Since you never know when a disaster might strike, you probably have some kind of emergency plan in place for your family. Perhaps you have an emergency supply and first-aid kit on hand as well as an evacuation plan in case the worst happens. But what about your pets? What emergency precautions have you taken to ensure their safety?
Stocking an Emergency Kit for Pets
Having an emergency kit for your pet is incredibly important for a number of reasons. Not only will it come in handy if your pet sustains an injury, but it is also something that you can pass along if you have to have someone else care for your pet temporarily. The easiest way to develop an emergency kit for your pet is to buy a human first-aid kit and then add to it certain pet-related items, including:
- A pet first-aid book with basic instructions
- Contact information for local vets and veterinary hospitals
- A copy of your pet's health records (vaccinations, medications, photo, etc.)
- A nylon leash and muzzle
- An extra collar and temporary ID tag
- Self-cling bandage wraps (that won't stick to fur)
- Absorbent gauze pads (in various sizes)
- Cotton swabs and/or cotton balls
- Adhesive tape (and scissors)
- Disposable gloves (non-latex)
- Ice pack and heat pack
- Sterile saline solution
- A blanket (for emergency warmth)
- Tweezers and nail clippers
- Rectal thermometer
- Antibiotic ointment
- Plastic syringe or eyedropper
- Styptic powder (to stop bleeding)
- Flashlight or penlight
- Rubbing alcohol and hydrogen peroxide
- Tongue depressors and/or splints
In the event that your pet sustains an injury, you need to remain calm and do what you can to keep him calm as well – if you panic, your pet will only become more frightened and could injure himself even further. Consult your pet first-aid book to determine whether the injury is something that you can treat yourself. Even if it is, you should take your pet to the vet after he has been stabilized just to make sure that he is properly treated. This is especially important for things like broken bones, arterial bleeding, and heat stroke. Even for minor wounds that you are able to treat yourself, you want to know that your pet receives the right medical care – taking your four-legged companion in for a check-up is never a bad idea. Your vet will be able to tell you if you followed the right treatment protocol and if your pet needs anything else to facilitate his recovery. If nothing else, taking your pet to the vet after treating an injury will give you peace of mind in knowing that he will be okay.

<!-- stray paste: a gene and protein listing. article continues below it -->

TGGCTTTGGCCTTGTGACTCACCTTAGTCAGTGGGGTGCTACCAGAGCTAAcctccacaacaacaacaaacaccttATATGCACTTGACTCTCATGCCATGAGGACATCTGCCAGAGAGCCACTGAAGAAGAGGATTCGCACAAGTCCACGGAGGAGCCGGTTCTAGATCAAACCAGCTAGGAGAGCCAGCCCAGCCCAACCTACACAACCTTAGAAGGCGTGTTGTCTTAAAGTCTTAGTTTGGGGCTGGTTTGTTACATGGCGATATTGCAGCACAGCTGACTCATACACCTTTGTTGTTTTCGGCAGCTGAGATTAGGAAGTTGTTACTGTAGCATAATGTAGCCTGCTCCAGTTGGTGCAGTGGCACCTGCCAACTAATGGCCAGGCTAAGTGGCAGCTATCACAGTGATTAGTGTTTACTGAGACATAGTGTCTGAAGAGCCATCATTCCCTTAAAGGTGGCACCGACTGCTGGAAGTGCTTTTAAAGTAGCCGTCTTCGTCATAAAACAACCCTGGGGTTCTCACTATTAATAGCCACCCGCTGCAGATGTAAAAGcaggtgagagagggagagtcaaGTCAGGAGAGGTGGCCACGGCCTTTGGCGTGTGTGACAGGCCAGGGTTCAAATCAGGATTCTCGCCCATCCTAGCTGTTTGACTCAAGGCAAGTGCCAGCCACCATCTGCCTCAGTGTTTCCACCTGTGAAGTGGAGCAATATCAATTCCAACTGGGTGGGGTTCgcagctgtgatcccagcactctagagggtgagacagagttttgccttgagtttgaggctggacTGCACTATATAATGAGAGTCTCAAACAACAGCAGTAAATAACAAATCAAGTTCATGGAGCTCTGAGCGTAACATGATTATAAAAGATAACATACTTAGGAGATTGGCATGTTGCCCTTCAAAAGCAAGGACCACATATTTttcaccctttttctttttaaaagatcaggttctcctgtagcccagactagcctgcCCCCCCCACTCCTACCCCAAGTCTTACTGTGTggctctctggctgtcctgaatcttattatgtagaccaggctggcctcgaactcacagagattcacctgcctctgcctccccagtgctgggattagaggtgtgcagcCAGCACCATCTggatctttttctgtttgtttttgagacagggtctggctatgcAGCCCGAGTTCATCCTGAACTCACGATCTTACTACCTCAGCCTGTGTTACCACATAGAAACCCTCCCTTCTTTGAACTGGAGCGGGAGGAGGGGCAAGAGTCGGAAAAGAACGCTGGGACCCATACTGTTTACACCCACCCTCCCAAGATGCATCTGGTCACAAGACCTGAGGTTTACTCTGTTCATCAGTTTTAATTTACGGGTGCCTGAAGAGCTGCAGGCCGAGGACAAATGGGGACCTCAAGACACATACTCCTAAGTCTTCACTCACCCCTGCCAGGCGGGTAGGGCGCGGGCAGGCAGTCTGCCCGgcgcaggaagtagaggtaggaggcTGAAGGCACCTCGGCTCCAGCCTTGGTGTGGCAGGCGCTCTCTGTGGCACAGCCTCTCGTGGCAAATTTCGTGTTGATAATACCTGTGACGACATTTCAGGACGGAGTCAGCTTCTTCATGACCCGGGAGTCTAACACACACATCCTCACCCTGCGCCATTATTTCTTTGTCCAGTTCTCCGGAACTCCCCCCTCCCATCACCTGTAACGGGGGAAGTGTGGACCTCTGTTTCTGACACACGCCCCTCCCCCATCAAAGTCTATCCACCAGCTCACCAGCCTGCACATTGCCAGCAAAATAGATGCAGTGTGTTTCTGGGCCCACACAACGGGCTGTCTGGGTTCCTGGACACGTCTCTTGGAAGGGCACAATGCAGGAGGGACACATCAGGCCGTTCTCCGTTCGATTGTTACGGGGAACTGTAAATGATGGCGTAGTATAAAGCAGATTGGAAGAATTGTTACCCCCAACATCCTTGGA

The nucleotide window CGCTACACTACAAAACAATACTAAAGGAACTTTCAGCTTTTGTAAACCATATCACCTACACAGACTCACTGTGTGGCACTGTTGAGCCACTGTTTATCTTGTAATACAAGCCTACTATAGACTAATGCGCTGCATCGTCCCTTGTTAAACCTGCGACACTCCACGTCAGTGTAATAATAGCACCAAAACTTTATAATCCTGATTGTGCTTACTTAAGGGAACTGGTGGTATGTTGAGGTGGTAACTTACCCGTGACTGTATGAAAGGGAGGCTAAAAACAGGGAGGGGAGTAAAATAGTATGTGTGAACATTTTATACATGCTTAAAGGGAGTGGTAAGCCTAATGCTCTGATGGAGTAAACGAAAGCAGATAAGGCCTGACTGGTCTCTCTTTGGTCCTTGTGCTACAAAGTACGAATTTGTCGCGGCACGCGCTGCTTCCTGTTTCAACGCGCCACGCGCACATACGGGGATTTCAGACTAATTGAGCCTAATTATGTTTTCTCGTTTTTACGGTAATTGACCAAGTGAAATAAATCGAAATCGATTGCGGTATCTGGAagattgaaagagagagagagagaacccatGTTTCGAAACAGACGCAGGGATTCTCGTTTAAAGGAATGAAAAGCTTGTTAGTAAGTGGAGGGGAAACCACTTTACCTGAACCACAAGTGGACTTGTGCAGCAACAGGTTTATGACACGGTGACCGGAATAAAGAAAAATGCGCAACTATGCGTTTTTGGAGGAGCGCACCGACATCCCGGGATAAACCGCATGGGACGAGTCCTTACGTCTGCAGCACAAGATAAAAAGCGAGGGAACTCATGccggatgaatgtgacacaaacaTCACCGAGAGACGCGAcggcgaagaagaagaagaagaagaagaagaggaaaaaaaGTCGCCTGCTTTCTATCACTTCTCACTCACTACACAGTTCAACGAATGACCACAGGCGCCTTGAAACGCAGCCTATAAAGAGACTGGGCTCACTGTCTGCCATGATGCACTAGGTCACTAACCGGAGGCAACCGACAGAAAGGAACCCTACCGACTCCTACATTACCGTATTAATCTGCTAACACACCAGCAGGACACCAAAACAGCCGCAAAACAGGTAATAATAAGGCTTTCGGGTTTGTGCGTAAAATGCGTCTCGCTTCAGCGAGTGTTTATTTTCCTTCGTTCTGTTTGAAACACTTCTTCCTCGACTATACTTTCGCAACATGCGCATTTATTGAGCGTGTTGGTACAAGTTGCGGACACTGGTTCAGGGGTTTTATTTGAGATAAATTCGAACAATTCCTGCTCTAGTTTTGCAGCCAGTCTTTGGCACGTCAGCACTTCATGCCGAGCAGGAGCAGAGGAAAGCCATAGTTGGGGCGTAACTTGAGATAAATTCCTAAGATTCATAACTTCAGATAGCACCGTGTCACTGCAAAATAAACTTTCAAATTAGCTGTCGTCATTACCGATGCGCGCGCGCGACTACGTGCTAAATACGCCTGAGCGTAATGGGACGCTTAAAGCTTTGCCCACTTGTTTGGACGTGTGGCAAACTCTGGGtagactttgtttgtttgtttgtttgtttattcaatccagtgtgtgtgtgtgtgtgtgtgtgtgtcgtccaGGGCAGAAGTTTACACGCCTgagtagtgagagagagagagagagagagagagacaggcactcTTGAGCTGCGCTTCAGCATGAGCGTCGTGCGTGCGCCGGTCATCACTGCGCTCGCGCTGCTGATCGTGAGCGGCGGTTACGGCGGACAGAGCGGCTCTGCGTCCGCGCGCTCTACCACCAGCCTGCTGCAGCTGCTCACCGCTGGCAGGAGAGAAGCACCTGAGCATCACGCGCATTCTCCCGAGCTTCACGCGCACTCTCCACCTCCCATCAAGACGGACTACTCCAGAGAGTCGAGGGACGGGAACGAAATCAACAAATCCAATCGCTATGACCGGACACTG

In addition to stocking your pet emergency kit with various first-aid items, you should also consider including an emergency supply of food and water. Gather supplies to sustain your pet for at least three days and keep them near the first-aid kit. You will need things like gallons of fresh water, non-perishable food (cans last the longest) and supplies of your pet's medication (if he takes any). Besides the extra leash and collar listed above, you should also keep a crate or carrier with your emergency pet supply kit. If the worst should happen, all you will need to do is grab these items along with your pet first-aid kit, pile it (along with your pet) in the car, and go!
Content reviewed by a veterinarian.